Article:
MADISON – Wisconsin Land and Water Conservation Association (WI Land+Water) Executive Director Matt Krueger provided testimony to the Speaker’s Task Force on Water Quality, outlining how county conservation departments are addressing these issues and how adequately funding these efforts will provide much-needed resources, mapping, and practices to improve water quality.
“The status quo is not working for water quality,” said Matt Krueger, Executive Director for WI Land+Water. “There is huge opportunity here to find common ground, and consensus exists that we must do a better job.
“Over a two year period ending in 2017, WI Land+Water convened a diverse group of bipartisan stakeholders through our Food, Land and Water Project. The effort produced a report that highlights the substantial funding deficiencies in our current state conservation programs. It also emphasizes that water quality is not solely the responsibility of agriculture – and that we all have a role to play to make improvements.
“So what should our next steps be? Let’s start with a single, but not simple, long-term solution. In order to address complex and long-lasting water quality problems, the state needs to make a serious commitment to funding conservation and water quality initiatives. In addition to financial resources, this will require bipartisan political will. This is entirely possible, as demonstrated by Minnesota, Iowa, Missouri, and several other states that have created conservation funds.
“A 2004 DATCP analysis estimated implementation costs of [state agricultural performance standards] to be $39.5 million annually on the low end, and $63.5 million on the high end. Adjusted for 2019 dollars, that’s between $52.7 million and $84.7 million per year, just to implement the performance standards.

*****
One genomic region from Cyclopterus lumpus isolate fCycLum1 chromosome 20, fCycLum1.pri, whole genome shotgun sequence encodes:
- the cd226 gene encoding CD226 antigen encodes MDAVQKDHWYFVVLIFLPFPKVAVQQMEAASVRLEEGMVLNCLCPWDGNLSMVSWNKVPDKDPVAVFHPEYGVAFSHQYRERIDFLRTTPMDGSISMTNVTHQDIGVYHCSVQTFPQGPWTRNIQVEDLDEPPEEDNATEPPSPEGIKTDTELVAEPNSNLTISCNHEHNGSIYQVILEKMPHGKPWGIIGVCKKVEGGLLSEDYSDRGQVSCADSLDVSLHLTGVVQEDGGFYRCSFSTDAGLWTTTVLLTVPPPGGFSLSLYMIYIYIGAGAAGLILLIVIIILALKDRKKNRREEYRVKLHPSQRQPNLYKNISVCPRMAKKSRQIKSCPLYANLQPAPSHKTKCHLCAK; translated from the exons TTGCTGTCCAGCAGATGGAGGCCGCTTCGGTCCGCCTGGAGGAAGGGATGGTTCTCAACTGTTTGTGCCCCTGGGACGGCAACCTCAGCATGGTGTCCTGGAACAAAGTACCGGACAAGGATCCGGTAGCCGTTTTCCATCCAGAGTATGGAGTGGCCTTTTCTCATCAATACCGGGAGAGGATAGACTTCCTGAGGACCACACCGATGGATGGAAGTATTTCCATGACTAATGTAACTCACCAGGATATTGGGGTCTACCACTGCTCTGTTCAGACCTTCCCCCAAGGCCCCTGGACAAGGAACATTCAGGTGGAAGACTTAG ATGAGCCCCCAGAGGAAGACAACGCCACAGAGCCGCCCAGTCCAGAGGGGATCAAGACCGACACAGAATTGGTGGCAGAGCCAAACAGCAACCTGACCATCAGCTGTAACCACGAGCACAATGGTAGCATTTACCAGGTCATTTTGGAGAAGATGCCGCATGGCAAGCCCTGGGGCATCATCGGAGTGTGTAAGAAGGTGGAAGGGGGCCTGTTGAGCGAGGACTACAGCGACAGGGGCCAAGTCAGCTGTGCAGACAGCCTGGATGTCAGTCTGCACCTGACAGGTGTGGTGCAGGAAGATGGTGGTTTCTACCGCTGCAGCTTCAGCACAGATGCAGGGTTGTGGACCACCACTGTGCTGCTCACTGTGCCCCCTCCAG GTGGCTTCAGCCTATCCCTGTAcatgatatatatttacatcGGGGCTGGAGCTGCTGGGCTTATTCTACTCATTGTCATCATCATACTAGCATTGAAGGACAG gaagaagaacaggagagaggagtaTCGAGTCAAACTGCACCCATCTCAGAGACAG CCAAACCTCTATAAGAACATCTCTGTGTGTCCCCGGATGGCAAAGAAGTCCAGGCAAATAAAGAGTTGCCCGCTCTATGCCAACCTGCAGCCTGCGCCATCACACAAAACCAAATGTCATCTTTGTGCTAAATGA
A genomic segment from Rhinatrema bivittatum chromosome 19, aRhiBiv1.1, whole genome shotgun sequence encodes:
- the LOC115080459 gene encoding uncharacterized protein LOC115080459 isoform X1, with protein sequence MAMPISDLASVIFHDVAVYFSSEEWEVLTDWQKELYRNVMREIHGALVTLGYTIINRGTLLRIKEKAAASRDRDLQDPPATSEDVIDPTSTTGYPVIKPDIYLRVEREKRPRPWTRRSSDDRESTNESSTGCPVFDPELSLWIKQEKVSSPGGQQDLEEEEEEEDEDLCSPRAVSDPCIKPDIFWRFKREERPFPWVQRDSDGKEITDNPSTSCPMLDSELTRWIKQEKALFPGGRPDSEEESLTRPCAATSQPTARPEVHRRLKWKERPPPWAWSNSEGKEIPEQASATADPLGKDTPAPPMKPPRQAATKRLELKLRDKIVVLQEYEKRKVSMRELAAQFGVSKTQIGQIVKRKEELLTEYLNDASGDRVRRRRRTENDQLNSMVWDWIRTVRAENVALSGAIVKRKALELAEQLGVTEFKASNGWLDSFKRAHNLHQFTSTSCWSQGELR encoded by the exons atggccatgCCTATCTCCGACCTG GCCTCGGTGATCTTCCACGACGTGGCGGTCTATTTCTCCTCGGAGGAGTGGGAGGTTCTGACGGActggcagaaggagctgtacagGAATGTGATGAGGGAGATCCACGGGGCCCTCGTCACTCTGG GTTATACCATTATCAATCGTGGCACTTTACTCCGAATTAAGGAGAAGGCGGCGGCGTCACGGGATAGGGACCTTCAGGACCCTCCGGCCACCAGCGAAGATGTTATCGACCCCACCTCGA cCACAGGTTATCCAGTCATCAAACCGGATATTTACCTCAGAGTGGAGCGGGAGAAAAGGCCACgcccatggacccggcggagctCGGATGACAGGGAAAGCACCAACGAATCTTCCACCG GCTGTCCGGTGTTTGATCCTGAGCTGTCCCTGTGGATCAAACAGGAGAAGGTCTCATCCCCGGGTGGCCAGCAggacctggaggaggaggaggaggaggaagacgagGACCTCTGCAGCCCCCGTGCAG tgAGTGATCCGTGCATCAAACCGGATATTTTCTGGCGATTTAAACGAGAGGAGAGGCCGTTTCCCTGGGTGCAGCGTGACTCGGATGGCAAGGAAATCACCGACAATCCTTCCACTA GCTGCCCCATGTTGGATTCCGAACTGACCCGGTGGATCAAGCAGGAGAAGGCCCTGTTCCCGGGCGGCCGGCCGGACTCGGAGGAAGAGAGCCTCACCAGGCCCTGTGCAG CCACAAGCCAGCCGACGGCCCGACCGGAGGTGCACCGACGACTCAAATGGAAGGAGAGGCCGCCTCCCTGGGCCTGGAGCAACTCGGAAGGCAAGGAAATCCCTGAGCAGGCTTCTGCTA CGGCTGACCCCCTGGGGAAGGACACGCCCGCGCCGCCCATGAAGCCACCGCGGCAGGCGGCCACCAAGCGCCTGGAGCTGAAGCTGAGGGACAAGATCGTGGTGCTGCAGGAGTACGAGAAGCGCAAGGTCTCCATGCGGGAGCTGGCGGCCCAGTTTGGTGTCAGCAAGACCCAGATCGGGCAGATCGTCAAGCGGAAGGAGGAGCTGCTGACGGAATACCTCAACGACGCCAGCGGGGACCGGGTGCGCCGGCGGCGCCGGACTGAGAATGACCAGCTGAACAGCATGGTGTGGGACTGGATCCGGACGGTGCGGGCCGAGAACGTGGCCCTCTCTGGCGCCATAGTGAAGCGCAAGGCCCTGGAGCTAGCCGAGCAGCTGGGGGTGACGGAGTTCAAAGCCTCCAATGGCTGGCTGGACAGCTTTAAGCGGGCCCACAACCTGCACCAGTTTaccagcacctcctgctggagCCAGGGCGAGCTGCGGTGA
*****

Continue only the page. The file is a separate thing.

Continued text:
“There are steps we can take in the short-term that will improve water quality. First, fully fund county conservation staffing and support grants at a baseline amount of $12.4 million annually, recognizing this as the minimum amount of funding that allows counties to provide basic conservation services.
“Second, provide adequate funding to support groundwater mapping, education, and outreach. Wisconsin is lucky to have institutions such as the Geological and Natural History Survey and the UWSP Center for Watershed Science and Education, which provide top-notch science and research, but also provide vital outreach to the general public on groundwater issues.
“Lastly, support the clean water initiatives in the Governor’s proposed budget, specifically increases in DATCP bonding for the cost-share from $3.5 million to $5 million annually. Especially during the current farm crisis, providing financial assistance to farmers to implement conservation practices is essential. Not only does it help build long-term profitability, but it helps farmers do the right thing to protect land and water.”
The public hearing on Wednesday was the second meeting of the Task Force and heard invited testimony from other organizations including the Wisconsin Farm Bureau, the Wisconsin Farmers Union, Wisconsin Conservation Voters, Clean Wisconsin, Wisconsin Corn Growers Association, Wisconsin Water Quality Association. The Task Force plans to hold public listening tours around Wisconsin in the coming weeks. For those locations and dates, as well as more information about the Task Force, visit its webpage here.
WI Land+Water’s provided testimony is in alignment with two Floor Resolutions, Request for Legislative Council Study to Improve Water Quality while Supporting Wisconsin Agriculture, (March 16, 2018) and Request for the College of Agriculture and Life Sciences at UW-Madison and UW-Extension to Develop Nitrogen Application Rate Guidelines for Groundwater Protection (March 15, 2019), passed at WI Land+Water’s Annual Business Meetings.
Wisconsin Land and Water Conservation Association is a nonprofit organization that supports the local and statewide efforts of all county Land Conservation Committee supervisors and conservation staff across Wisconsin. It is our mission to support the county conservationists that help landowners and users meet their objectives, while protecting our common economic and environmental infrastructure – land and water resources.
Click here to watch the full public hearing.
June 22, 2021
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